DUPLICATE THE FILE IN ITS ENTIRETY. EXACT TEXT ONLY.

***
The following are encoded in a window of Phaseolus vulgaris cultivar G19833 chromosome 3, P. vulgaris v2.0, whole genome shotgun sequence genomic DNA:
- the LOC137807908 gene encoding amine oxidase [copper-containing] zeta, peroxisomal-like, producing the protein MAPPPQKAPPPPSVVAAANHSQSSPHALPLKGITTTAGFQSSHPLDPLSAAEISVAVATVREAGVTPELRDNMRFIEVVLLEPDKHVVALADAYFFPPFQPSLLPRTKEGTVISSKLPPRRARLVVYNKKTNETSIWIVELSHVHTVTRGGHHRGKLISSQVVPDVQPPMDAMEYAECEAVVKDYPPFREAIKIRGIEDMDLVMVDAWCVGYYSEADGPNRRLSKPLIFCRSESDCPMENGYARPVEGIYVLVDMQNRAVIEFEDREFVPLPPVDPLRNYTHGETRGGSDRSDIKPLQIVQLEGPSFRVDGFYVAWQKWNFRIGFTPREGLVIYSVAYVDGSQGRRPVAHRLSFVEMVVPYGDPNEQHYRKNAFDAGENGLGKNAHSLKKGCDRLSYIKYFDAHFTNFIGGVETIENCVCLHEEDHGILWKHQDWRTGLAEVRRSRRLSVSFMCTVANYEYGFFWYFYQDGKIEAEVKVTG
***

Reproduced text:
The following are encoded in a window of Phaseolus vulgaris cultivar G19833 chromosome 3, P. vulgaris v2.0, whole genome shotgun sequence genomic DNA:
- the LOC137807908 gene encoding amine oxidase [copper-containing] zeta, peroxisomal-like, producing the protein MAPPPQKAPPPPSVVAAANHSQSSPHALPLKGITTTAGFQSSHPLDPLSAAEISVAVATVREAGVTPELRDNMRFIEVVLLEPDKHVVALADAYFFPPFQPSLLPRTKEGTVISSKLPPRRARLVVYNKKTNETSIWIVELSHVHTVTRGGHHRGKLISSQVVPDVQPPMDAMEYAECEAVVKDYPPFREAIKIRGIEDMDLVMVDAWCVGYYSEADGPNRRLSKPLIFCRSESDCPMENGYARPVEGIYVLVDMQNRAVIEFEDREFVPLPPVDPLRNYTHGETRGGSDRSDIKPLQIVQLEGPSFRVDGFYVAWQKWNFRIGFTPREGLVIYSVAYVDGSQGRRPVAHRLSFVEMVVPYGDPNEQHYRKNAFDAGENGLGKNAHSLKKGCDRLSYIKYFDAHFTNFIGGVETIENCVCLHEEDHGILWKHQDWRTGLAEVRRSRRLSVSFMCTVANYEYGFFWYFYQDGKIEAEVKVTG